Vital surgery for Alanna (13) cancelled at last minute
The family of a young girl with Down syndrome, who has severe curvature of the spine, said they are devastated after her life-changing spinal surgery in Temple St children's hospital in Dublin was cancelled at the last minute.
Alanna Conroy (13) from The Ballagh, Enniscorthy, Co Wexford, is a "urgent priority" because of the severity of her condition.
But her mother Janet was told the day before the surgery was due to go ahead that it could not take place, due to lack of beds.
The hospital had to cancel 21 operations because of a surge in admissions of babies with respiratory illness.
"Alanna is top of the waiting list because her condition is so pressing. The curvature of her spine has escalated to 90 degrees. She suffers pain and her rib cage is affected (and) so impacts on her heart and lungs. She cannot walk very far," her mother said.
Alanna's surgeon, Prof Damien McCormack, told the Irish Independent: "I am very saddened that urgent elective surgical patients, and especially children with pain and deformity, are allowed to suffer in this way. What will it take for society to realise that the public health service is dying on the vine?
"If the intention is to privatise the health system, as (it) seems, the minister should simply say so."
Her mother revealed: "We were just about to leave for Dublin when we got the call. We were told there was no intensive care bed available.
"The bed is there but there are not enough nurses to staff it.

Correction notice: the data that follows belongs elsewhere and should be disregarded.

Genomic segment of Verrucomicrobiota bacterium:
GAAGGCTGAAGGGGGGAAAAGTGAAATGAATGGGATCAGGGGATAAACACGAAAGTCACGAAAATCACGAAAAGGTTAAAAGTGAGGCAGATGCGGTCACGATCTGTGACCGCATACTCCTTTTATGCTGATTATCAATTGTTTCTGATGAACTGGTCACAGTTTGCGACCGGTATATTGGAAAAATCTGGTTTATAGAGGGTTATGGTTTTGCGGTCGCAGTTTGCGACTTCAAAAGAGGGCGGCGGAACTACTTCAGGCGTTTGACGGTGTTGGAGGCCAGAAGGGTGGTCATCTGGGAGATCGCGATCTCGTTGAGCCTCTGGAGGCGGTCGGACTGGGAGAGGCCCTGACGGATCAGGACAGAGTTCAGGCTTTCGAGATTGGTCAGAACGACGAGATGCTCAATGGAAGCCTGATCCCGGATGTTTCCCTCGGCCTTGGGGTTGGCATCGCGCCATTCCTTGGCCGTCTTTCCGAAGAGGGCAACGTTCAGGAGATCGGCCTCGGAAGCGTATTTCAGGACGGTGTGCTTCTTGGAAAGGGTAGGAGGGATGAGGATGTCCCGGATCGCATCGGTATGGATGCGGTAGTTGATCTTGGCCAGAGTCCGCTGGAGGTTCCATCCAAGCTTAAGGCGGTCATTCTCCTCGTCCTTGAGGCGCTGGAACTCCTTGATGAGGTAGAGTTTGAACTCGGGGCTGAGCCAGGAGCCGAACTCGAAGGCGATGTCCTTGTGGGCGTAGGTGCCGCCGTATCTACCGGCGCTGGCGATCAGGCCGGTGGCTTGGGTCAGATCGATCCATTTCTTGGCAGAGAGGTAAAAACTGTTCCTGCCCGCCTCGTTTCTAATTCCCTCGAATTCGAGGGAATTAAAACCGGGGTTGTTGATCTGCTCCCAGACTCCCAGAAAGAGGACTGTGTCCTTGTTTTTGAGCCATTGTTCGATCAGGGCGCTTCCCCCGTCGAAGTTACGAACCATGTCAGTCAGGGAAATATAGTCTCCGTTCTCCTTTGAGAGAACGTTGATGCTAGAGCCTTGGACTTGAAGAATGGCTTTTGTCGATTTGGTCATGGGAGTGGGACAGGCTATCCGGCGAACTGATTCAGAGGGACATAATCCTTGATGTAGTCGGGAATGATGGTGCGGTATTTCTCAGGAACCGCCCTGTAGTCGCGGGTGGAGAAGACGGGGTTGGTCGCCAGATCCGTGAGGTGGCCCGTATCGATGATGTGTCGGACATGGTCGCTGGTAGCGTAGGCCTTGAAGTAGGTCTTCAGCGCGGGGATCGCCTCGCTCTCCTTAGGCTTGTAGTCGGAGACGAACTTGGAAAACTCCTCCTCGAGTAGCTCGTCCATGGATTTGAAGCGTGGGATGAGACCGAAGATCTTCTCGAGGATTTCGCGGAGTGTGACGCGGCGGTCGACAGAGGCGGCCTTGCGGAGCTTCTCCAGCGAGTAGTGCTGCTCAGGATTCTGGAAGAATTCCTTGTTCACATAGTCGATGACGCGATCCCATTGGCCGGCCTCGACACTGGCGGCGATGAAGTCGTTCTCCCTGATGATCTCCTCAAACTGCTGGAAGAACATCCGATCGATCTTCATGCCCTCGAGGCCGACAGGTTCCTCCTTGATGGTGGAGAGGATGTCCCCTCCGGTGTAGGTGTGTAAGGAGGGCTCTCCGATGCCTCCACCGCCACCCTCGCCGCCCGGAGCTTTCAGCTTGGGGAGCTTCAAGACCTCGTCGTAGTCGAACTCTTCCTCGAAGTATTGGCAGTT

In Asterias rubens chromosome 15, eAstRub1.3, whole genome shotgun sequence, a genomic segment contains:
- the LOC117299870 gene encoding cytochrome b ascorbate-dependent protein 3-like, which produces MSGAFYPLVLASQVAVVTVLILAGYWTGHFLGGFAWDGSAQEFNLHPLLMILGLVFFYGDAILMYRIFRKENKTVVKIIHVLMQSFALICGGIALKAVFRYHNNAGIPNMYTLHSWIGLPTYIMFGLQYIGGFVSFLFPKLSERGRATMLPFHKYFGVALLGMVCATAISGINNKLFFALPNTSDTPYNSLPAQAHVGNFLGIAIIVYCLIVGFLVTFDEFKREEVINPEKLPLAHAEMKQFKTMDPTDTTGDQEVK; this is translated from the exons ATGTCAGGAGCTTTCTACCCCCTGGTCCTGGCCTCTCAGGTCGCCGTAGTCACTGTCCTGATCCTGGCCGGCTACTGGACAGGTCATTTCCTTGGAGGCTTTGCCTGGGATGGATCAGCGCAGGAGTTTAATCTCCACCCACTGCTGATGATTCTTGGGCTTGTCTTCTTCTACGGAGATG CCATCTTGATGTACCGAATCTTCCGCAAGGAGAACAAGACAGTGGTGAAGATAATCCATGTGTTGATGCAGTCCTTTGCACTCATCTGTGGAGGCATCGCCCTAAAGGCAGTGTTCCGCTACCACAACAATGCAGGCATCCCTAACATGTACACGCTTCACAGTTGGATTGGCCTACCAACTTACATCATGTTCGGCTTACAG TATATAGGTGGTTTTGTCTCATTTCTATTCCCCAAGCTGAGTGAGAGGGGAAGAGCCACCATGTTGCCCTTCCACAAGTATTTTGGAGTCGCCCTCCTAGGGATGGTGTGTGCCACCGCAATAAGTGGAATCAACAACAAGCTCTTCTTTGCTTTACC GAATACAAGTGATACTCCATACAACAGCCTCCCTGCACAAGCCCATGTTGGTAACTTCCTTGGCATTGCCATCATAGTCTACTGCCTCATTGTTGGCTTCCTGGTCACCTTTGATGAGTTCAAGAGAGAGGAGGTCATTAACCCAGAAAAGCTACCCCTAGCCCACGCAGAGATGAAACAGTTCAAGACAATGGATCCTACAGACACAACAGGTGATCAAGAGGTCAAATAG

"Alanna will need blood transfusions. The operation involves major surgery," said mother-of-three Janet.
"They had to book a special spinal monitoring team from Belfast. The cost is running into thousands of euro."
Alanna, who has to have a special chair and desk at school because of her condition, is under the care of Prof McCormack, who tried to get her operation carried out in Cappagh Hospital in Dublin in September.
"We went up to Dublin and had all the pre-op assessments carried out.
"It's an adult hospital but the anaesthetic staff decided it would be too risky and she would be better off in the children's hospital."
Because of Alanna's Down syndrome, her mother had to take special care to prepare her for the surgery.
"She was nervous but excited," her mother said. "She knew she would be better after it and be able to do all the things she cannot do now, like walking up the stairs and skipping.
"She would not have any pain. A child with Down syndrome is very trusting and believes everything you say.
"Prof McCormack told me how disappointed he is and said he will operate on her over Christmas if needs be."
A spokeswoman for the hospital said it had to make the decision on Thursday to postpone 18 day cases and three elective surgical in-patient cases.
"It was taken as a result of the increased number of winter-related admissions, especially babies under one year, with respiratory illnesses such as RSV, who have been admitted through the emergency department. They need very careful monitoring."
RSV is a seasonal virus which is the leading cause of respiratory illness in children and responsible for 50pc of pneumonia cases in infants and 50pc to 90pc of bronchiolitis cases in infants.
It is highly contagious. Temple Street is currently caring for 40 in-patients with respiratory related illnesses and 26 of these patients have RSV.
A spokeswoman for the hospital said: "Temple Street recognises the significant distress that any postponement of surgery will cause to a parent and child. But it is endeavouring to re-schedule these surgeries as soon as possible."
Surgeries were also cancelled the previous week.